Happy Snowy Sunday from Colorado! With the snow and cold temps this weekend all I have wanted to do is nest. I have been deep cleaning and of course, quilting. Are you ready to finish up this quilt? Me too! Once I package and send this quilt I can finally let my dad read my blog. Only one more week of the Supernova.
These final two posts may be shorter than most because this process is just like the process we went through for the Paradigm Shift Quilt. Instead of re-inventing the wheel I will simply direct you to those posts. Hopefully someday soon when I get a little free time (I know hilarious, right?) I will create tutorials based on specific items that are not project related such as, spray basting, ‘stitch in the ditch quilting’, and binding. Until then hopefully this will do.
Let’s get started shall we?
BACKING & SPRAY BASTING
First things first we need to make sure our backing is pressed and stitched. Start by pressing your backing fabric and squaring it off prior to cutting. I cut mine in half along the natural fabric fold and then lined up the selvages. Once I did that I trimmed up the edges from there. It seemed like the easiest process for me not to mention the most manageable when dealing with that much fabric. If you need to piece your backing (which is necessary unless you bought 60” wide fabric), make sure you are stitching right sides together.
There are two options when piecing your backing fabric. You can have a vertical seam or a horizontal seam. The way I pieced mine a horizontal seam was the easiest….wait a sec…I just realized something. My quilt is square so it doesn’t matter. Oh man, blonde strikes again! Well anyway, you get the idea.
Here is a photo of my fabric laid out on the floor ready for batting.
Before I laid the batting down I double checked to make sure that the backing was larger than the front. Mine is going to be a little tight, but I will make it work. Usually I like to have at least 2-3” all the way around the quilt front.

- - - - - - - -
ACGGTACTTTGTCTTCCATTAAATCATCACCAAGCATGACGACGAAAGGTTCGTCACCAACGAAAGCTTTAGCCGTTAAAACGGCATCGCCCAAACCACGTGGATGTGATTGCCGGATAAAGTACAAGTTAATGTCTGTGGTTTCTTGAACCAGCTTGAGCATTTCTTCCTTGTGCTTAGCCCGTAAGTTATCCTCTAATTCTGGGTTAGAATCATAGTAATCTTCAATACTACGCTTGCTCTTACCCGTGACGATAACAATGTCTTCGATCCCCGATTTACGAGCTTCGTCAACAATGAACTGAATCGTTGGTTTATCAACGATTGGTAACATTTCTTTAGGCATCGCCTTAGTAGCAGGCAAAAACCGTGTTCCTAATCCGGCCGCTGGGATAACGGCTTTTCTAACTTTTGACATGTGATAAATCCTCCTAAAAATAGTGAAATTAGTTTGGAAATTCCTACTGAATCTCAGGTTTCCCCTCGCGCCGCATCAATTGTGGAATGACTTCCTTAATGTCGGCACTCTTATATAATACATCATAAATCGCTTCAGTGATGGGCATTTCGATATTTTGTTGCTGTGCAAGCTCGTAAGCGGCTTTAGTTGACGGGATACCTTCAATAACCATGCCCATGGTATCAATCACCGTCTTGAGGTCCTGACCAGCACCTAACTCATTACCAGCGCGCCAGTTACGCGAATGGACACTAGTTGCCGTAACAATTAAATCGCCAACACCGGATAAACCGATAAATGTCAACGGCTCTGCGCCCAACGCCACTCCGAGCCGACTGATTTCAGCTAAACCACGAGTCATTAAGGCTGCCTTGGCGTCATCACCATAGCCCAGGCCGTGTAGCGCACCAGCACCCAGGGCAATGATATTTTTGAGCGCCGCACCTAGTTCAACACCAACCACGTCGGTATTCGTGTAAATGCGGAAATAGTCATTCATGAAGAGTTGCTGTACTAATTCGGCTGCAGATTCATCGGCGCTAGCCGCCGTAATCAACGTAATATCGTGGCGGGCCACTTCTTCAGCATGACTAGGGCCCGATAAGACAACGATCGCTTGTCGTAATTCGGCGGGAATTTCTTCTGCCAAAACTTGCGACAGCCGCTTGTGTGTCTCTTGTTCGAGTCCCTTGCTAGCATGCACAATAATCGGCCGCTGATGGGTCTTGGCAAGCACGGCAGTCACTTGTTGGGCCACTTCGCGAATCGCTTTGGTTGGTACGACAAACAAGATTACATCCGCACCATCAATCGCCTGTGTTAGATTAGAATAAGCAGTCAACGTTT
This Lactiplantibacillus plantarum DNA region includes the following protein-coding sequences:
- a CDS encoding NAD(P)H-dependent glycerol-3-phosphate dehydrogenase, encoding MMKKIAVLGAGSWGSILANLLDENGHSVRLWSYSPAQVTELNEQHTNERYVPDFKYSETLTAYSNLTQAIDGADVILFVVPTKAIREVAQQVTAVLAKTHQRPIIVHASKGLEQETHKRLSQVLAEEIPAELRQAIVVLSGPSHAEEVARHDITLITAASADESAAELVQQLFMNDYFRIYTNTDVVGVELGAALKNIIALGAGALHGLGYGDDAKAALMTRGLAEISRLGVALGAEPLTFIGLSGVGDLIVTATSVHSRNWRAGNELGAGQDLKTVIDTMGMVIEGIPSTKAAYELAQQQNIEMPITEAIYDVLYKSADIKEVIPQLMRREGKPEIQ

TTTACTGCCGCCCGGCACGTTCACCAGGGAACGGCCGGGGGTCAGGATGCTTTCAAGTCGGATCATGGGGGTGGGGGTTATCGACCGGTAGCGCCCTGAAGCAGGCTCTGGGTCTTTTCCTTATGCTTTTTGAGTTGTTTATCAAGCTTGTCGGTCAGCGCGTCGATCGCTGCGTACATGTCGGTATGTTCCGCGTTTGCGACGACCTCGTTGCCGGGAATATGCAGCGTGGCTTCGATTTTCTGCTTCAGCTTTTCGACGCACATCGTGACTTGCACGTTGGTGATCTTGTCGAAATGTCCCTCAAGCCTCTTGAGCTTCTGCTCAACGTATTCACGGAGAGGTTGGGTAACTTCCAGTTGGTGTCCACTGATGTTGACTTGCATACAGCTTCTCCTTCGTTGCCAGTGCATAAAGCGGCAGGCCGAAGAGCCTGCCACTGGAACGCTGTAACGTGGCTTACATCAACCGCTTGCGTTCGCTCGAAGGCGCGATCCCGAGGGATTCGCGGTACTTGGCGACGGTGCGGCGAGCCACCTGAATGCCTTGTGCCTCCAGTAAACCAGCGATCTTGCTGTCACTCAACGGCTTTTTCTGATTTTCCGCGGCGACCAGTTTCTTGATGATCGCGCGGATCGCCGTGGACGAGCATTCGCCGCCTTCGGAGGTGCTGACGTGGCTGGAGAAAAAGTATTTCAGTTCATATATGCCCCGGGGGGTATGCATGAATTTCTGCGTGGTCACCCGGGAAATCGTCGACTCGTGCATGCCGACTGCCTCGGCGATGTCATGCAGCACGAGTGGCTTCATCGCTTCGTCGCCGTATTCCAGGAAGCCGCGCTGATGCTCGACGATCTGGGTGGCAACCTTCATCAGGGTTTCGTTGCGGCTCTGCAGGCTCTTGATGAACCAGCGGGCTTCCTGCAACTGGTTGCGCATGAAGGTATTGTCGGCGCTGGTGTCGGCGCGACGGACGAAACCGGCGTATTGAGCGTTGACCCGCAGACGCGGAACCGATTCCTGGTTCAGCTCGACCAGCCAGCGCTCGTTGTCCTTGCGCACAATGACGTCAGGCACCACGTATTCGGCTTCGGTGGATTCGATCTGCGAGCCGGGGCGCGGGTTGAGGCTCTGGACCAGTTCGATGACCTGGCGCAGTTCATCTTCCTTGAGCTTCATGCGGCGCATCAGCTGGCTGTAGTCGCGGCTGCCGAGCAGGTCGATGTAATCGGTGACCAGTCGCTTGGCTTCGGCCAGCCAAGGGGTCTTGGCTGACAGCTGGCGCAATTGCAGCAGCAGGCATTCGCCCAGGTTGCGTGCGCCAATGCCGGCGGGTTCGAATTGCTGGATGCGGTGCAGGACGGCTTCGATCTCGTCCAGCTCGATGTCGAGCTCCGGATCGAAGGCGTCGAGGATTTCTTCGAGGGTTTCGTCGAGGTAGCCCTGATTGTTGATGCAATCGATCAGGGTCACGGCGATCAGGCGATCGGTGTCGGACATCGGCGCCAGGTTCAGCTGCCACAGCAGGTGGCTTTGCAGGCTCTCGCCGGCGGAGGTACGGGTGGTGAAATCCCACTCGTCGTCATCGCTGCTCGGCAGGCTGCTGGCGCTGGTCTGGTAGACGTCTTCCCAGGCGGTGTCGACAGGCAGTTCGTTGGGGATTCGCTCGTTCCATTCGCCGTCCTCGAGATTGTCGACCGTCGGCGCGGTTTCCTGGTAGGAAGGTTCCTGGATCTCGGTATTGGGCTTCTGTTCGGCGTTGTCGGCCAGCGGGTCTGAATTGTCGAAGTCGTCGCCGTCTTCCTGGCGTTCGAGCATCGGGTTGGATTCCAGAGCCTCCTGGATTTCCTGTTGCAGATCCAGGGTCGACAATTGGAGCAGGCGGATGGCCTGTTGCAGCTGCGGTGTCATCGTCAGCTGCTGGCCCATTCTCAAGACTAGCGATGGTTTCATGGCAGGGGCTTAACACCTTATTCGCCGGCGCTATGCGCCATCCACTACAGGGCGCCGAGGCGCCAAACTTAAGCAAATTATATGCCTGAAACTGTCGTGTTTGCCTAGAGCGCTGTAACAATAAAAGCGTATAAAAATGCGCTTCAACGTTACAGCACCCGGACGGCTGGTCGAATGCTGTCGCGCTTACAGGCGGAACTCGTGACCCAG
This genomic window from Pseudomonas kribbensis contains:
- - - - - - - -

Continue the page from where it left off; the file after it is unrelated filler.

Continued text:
Once we know that the back is bigger than the front we can lay out the batting. Here is the batting I used for this quilt. I usually try to stock-pile batting by purchasing multiple quantities when they are 40-60% off at JoAnn Fabrics. This means I always have some on hand for impromptu projects and ensure that I am not breaking my budget per quilt.
The next step is to lay out your batting and trim slightly larger than the backing piece. I go slightly larger than the backing so if there is any tightness resulting from the quilting there won’t be a gap.
As you can see getting Baxter off of the batting was an impossible task which is why you get a shot with him in it. In fact he ended up getting locked out of the room completely. Here’s how it went down. Baxter attacked the batting while I was laying it out. Baxter pounced on the scissors while I was cutting the batting to size. (talk about a mini heart attack!).
After I got the batting trimmed I left the room to change the laundry. While I was out, Baxter proceeded to dis-assemble the batting into his own shape of choosing. After all was said he decided his best defense was to look cute and play dead. Needless to say the next moment is when he was locked out. Not only for ease of spraying, but for safety with the chemicals.
Okay here we go; time to spray! If this is your first quilt with me please refer to the following post for a tutorial on how to spray baste your quilt. Otherwise, you know the drill; always spray the batting and not the fabric and be generous. Here are a few photos from the Supernova’s process. I did find that this time I used more spray and it stuck super fast so it was a little challenging to smooth out pieces.
One tip: Make sure you double check both the front and the back to ensure that there are no bubbles or wrinkles in the fabric before beginning to pin.
PINNING FOR QUILTING
Once you have basted your quilt it is time to pin. I plan on stitching in the ditch again on this one. That is my preferred method for at home quilting simply because I do not have a large arm sewing machine. I am going to stitch diagonal from the triangles. What this means is that I will need to pin in the center of the block to avoid having to remove safety pins while quilting. Here is a shot showing how I have pinned this one.
Happy Basting & Happy Pinning! Next week we will be quilting and binding. If you feel comfortable cutting out your 2 1/2” binding strips before next week please feel free to do so! (Here’s a tutorial)
Have a great week! See you Wednesday!